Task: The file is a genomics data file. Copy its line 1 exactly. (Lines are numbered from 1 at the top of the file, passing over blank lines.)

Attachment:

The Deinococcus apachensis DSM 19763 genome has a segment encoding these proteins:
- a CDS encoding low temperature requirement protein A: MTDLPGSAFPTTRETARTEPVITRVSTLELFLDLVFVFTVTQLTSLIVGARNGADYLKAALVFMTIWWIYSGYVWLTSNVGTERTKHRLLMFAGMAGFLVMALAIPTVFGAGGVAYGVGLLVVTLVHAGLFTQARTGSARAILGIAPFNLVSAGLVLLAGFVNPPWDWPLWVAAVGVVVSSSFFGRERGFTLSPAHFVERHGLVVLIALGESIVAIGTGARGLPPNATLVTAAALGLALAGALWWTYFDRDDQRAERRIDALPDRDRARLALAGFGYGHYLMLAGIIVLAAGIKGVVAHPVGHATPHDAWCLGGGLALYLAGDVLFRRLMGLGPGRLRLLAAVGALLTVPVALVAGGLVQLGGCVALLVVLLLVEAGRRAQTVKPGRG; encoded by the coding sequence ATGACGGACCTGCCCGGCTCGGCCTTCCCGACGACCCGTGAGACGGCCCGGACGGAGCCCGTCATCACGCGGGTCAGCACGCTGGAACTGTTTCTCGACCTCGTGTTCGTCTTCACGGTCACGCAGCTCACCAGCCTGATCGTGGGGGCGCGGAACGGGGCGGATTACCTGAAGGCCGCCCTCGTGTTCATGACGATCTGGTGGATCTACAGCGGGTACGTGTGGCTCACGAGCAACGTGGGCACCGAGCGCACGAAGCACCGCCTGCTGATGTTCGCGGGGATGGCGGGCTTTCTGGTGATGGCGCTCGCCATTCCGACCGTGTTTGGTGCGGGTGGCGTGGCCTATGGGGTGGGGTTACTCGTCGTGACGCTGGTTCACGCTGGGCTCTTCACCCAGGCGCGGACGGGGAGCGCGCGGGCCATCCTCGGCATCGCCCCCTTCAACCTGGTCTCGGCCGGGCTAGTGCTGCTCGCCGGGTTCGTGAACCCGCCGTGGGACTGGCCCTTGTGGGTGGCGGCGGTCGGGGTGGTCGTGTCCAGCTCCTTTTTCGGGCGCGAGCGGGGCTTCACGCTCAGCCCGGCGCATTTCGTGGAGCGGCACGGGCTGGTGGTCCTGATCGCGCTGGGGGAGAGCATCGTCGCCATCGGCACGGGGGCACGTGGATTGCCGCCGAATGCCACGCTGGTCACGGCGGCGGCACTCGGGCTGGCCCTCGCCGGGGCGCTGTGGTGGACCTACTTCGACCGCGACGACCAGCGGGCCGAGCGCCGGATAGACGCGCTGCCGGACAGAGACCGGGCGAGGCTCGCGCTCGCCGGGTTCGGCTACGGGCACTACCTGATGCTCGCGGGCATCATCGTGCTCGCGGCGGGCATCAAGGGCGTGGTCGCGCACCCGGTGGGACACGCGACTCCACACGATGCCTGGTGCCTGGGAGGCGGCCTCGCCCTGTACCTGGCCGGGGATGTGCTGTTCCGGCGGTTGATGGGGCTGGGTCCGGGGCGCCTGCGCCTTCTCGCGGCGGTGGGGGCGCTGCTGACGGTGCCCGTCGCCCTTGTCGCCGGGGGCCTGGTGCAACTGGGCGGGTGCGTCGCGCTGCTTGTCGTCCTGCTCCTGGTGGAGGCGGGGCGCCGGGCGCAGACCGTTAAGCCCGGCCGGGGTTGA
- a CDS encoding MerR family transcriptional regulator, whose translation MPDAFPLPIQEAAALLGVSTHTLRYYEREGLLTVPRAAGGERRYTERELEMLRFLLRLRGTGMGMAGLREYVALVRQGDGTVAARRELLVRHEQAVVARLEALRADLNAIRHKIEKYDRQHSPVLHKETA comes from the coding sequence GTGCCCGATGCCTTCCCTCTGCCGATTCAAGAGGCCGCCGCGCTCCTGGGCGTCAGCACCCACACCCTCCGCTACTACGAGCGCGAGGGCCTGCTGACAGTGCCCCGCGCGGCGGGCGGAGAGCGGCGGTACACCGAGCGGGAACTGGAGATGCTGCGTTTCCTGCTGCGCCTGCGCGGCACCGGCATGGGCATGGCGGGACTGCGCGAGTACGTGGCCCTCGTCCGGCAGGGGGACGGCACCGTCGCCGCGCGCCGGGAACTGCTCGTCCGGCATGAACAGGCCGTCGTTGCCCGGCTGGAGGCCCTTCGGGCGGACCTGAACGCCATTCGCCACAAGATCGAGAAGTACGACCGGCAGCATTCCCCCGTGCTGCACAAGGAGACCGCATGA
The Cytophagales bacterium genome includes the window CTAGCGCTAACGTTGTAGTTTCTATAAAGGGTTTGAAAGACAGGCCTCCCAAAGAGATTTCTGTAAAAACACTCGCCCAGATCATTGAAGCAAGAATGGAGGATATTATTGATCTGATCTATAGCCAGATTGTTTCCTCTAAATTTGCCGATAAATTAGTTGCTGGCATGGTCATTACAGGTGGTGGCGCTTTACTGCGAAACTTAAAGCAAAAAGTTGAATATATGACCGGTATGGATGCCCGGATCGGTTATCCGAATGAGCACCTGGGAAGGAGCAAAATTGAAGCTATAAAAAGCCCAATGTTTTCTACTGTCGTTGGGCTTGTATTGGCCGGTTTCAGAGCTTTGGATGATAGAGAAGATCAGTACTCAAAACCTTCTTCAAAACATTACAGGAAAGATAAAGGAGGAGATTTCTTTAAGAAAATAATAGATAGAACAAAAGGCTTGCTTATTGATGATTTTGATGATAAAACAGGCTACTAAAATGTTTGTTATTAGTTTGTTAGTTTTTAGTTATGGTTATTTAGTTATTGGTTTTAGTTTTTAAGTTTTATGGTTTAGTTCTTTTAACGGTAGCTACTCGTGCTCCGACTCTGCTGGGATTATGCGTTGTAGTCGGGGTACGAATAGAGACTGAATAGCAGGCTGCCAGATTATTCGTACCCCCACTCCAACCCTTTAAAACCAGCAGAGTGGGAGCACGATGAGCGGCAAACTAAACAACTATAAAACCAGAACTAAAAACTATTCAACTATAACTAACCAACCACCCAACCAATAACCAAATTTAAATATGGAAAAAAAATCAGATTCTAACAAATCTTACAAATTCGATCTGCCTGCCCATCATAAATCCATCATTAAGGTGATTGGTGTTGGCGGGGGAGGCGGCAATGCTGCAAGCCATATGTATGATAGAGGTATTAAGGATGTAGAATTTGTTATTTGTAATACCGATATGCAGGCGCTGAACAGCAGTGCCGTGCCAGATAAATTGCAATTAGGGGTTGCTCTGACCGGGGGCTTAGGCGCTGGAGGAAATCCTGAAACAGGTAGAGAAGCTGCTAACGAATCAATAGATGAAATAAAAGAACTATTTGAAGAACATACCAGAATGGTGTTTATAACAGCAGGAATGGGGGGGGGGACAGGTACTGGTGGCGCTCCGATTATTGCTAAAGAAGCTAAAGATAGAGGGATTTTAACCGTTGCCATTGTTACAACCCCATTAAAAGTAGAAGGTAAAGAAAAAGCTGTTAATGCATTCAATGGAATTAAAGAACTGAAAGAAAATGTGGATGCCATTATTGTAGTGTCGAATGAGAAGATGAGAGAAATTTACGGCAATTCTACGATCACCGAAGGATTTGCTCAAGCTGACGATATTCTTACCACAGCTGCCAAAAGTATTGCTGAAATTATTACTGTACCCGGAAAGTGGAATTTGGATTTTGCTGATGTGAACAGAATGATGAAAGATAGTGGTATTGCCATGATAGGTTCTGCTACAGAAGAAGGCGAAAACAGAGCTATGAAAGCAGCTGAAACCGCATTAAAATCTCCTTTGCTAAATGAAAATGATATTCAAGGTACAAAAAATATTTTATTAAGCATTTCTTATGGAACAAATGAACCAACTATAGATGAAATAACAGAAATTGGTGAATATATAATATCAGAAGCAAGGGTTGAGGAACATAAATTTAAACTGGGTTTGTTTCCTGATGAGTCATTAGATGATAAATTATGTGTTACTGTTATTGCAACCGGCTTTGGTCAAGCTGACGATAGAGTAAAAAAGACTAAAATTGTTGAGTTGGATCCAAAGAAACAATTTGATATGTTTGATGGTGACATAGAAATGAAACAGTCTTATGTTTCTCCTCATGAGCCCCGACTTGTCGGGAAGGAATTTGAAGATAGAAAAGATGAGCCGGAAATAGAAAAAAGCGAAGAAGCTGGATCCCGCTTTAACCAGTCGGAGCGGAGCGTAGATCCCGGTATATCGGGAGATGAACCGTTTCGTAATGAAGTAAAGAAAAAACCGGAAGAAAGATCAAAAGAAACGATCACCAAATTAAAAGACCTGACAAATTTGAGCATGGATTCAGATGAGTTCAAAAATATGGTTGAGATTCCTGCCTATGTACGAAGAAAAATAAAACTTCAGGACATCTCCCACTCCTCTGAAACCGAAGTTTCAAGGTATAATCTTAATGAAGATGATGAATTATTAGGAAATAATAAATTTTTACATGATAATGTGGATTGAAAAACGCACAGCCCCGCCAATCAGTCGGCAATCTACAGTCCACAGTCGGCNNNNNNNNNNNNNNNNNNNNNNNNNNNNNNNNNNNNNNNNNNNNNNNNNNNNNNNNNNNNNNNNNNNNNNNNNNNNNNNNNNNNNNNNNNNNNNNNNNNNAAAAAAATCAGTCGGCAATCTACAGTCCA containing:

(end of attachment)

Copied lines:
The Deinococcus apachensis DSM 19763 genome has a segment encoding these proteins: